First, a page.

Wakefield is kind of a wonder.
A drama about loss, memory and romantic longing, José Mari Goenaga and Jon Garaño’s “Flowers” is one of those films that proliferates in international festivals but often goes no further, for reasons that speak to both their virtues and limitations: they are serious, thoughtful and tastefully crafted, but also essentially dull and utterly forgettable.
That “Flowers” is, in fact, getting a U.S. theatrical release would seem to owe to Spain entering it for the Best Foreign-Language Film Oscar. Seeing the film, one might wonder if this is really the best Spain could come up with. Even the fact that the film was shot in the Basque language in Basque country doesn’t turn out to be much of a plus, since there’s little obvious evidence of cultural distinctiveness here; the characters and lives on display could belong to some blandly anonymous Eurocountry.
Ane's (Nagore Aranburu) life seems a bit worn, but her dull routine is jarred one day by the delivery to her home of an expensive-looking arrangement of flowers. There’s no note with the gift, and her husband Ander (Egoitz Lasa) says it didn’t come from him. The fragrant presents keep coming like clockwork every Thursday, which creates some conflicting feelings in Ane’s household. The woman herself is understandably flattered by the attention, and curious to know who her secret admirer (if the source of the gifts can be so termed) might be. One day, we see her riding on a packed city bus and glancing around to see if any men are returning her looks.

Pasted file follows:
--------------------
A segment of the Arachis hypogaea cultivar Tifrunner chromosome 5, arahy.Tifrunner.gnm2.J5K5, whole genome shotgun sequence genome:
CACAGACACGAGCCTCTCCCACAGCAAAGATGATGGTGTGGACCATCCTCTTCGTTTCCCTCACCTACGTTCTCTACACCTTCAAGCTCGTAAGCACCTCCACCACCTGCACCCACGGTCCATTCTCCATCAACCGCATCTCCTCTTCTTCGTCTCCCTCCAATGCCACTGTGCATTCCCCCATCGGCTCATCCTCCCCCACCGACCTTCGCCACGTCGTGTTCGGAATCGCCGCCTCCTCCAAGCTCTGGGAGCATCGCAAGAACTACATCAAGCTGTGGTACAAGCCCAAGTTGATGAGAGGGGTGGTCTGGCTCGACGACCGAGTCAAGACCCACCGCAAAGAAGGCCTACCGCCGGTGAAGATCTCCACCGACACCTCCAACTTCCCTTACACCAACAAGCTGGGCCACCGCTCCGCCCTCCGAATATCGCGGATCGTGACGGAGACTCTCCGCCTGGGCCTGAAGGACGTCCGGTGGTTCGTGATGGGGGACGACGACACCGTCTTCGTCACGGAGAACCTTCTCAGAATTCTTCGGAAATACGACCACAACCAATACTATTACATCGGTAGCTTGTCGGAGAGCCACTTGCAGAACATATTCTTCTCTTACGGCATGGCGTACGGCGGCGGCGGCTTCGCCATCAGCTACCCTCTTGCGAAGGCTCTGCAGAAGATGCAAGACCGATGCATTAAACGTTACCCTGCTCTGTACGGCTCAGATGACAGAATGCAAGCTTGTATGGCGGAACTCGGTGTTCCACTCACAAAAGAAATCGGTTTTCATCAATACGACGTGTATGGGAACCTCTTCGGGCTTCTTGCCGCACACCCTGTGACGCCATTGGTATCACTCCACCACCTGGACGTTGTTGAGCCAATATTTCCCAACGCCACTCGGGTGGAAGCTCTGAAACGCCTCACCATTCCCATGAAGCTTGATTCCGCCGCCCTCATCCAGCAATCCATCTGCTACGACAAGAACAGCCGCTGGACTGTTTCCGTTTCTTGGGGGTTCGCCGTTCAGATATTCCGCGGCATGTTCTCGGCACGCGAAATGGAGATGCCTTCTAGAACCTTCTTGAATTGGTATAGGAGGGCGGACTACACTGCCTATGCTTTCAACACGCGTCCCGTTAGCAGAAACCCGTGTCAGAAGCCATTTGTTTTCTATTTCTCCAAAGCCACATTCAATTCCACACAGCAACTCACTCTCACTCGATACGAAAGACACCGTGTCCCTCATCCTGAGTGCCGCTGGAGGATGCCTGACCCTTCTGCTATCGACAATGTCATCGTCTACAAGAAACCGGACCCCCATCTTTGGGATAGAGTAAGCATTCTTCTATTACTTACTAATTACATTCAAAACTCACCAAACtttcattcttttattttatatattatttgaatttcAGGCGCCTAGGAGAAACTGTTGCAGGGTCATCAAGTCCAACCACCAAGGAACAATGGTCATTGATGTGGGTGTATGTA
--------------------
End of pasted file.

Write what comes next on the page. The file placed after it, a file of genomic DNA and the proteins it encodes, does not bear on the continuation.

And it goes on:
At the same time, Ander grows increasingly annoyed by the cryptic gifts being showered on his wife. Once the couple figures out which flower shop sends the bouquets, they go there and Ander demands to know why the place doesn’t demand its customers supply IDs. The ladies behind the counter are understandably puzzled—it’s just flowers, after all. This isn’t the last time in the story that giving flowers is imagined as a hostile act.
Once the mystery of Ane’s flowers has been established, the film shifts to another household, where the tensions are more inter-generational than marital. Beñat (Josean Bengoetxea) and his wife Lourdes (Itziar Ituño) are having problems with his tight-lipped, intrusive mother, Tere (Itziar Aizpuru). They don’t intend to have children and she’s miffed at not being made a “gram.” She also has the nettlesome habit of coming into Lourdes’ kitchen, which she calls a pig sty, and cleaning up in a way that leaves everything rearranged. This infuriates Lourdes, who’s mad not just at her mother-in-law, but at Beñat for not defending her.
When the story makes its jump from one set of characters to another, it might seem we’re in a film like “Babel,” which cuts among different people who are not evidently connected. But here a connection is established fairly soon: Beñat operates a crane at a construction company where Ane works in the office.
At this point, roughly a third of the way into the film, the story takes a tragic turn which won’t be revealed here. The result, though, is that the lives of the characters we’ve already met become intertwined in unexpected ways. The downbeat, mournful tone of the narrative’s remainder might remind some viewers of Henry James’ “The Altar of the Dead.” The filmmakers have said their story was inspired by seeing bouquets left by the roadside sites of fatal motor accidents.
Style-wise, the film features crisp, nuanced photography and skillful naturalistic performances from a capable cast—you might call it the house style of many European art films of the last generation: think the Dardennes brothers minus the virtuosity. It contains nothing to offend, but nothing to surprise or inspire, either.
This message came to me from a reader named Peter Svensland. He and a fr...
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